The third and final act of Rigoletto opened the evening. Rigoletto, the hunchback court jester, is planning to have his boss, the Duke, murdered for having corrupted his daughter, Gilda. Almost immediately, we’re thrown into an amazingly catchy song about two-timing girlfriends and women as fickle as a feather in the wind. “La donna è mobile” is the lecherous Duke’s tune, sung here by tenor Santiago Ballerini as he seduces Maddalena (the assassin’s sister), sung by Denyce Graves. With a bright, silvery, Italianate ping in his voice and an air of authority (or haughtiness), Ballerini was both dashing and a little creepy, a man certain that his wicked actions bear no consequences.
Not so many years ago, mezzo-soprano Graves was the global standard in Carmen, and she can still elevate a smaller part in recent roles — like the haggard, horrible mother in Marnie at the Metropolitan Opera — into an unforgettable star turn. As Maddalena, we caught glimpses of her famously sultry low notes and her sharp-edged personality.
Baritone Stephen Powell has a long history with the ASO — most recently as the boisterous father in Hansel and Gretel in December — and he delivered Rigoletto with a commanding presence. We know the jester, in his job, is cruel and tormented but, at home, loves his daughter — all facets of his complex persona. Powell gave us these elements with his sturdy, high-lying baritone. Bright-voiced bass Burak Bilgili, another Atlanta Opera and ASO regular, sang a wonderful Sparafucile, the assassin with a strong moral compass. (“I would never kill my client!” he tells Maddalena when she suggests murdering Rigoletto instead of her new lover, the Duke.)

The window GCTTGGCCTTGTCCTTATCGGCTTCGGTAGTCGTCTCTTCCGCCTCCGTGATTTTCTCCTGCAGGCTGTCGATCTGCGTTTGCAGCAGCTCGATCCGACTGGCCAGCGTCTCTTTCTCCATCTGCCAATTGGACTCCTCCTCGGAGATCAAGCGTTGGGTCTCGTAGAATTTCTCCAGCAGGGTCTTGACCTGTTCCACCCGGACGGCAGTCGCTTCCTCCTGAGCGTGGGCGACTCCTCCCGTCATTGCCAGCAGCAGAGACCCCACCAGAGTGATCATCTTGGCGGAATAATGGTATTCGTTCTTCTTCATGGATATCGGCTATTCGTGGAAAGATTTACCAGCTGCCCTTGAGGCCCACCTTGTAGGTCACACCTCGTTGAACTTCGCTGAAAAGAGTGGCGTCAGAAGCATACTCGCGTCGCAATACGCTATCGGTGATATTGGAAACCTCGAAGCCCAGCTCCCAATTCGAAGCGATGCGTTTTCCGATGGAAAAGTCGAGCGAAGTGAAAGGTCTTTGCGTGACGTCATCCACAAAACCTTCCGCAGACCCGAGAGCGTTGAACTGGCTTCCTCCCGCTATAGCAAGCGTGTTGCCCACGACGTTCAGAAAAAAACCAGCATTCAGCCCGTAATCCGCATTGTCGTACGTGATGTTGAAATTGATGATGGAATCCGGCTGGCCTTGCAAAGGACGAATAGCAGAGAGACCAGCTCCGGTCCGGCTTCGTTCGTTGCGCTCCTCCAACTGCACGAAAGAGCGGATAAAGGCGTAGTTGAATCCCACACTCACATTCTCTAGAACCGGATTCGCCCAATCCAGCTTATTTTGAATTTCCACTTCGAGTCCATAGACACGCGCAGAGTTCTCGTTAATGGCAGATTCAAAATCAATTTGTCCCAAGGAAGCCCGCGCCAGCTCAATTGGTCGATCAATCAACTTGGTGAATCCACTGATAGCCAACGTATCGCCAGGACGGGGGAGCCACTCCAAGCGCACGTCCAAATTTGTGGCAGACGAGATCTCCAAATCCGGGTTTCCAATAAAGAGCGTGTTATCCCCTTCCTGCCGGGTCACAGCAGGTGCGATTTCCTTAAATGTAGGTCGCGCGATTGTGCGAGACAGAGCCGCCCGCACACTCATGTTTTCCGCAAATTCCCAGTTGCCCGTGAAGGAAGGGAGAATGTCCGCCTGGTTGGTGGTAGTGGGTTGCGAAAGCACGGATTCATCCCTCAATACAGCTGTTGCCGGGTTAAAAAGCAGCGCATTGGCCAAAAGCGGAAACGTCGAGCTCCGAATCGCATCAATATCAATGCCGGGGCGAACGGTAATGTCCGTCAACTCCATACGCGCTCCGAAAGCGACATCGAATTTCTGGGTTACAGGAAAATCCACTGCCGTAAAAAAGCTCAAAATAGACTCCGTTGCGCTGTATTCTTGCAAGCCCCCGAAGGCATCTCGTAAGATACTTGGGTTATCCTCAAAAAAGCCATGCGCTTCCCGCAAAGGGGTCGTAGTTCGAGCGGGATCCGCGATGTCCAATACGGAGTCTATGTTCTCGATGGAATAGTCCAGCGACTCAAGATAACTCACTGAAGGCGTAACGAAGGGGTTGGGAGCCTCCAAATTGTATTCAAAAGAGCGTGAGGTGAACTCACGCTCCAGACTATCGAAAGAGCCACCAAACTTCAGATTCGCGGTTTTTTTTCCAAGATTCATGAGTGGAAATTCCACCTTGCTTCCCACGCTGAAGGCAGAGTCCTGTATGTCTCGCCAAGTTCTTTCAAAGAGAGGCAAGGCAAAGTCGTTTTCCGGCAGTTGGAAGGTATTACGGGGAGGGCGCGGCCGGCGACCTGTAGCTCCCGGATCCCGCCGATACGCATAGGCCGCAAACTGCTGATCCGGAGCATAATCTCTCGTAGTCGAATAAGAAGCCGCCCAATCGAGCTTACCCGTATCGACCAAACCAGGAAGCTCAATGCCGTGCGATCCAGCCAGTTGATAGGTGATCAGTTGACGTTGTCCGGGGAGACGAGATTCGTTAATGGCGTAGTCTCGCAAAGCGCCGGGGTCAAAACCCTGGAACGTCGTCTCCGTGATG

As Gilda, soprano Jasmine Habersham was radiant in voice, and by temperament and perhaps training she was much more convincing than the last time I heard her, as an unsteady Cleopatra in Handel’s Giulio Cesare at The Atlanta Opera this past November.
It all came together fetchingly in the quartet, one of Verdi’s first great musical achievements, weaving together so many conflicting emotions and heated passions. With the orchestra never holding back, Luisotti made it all sing.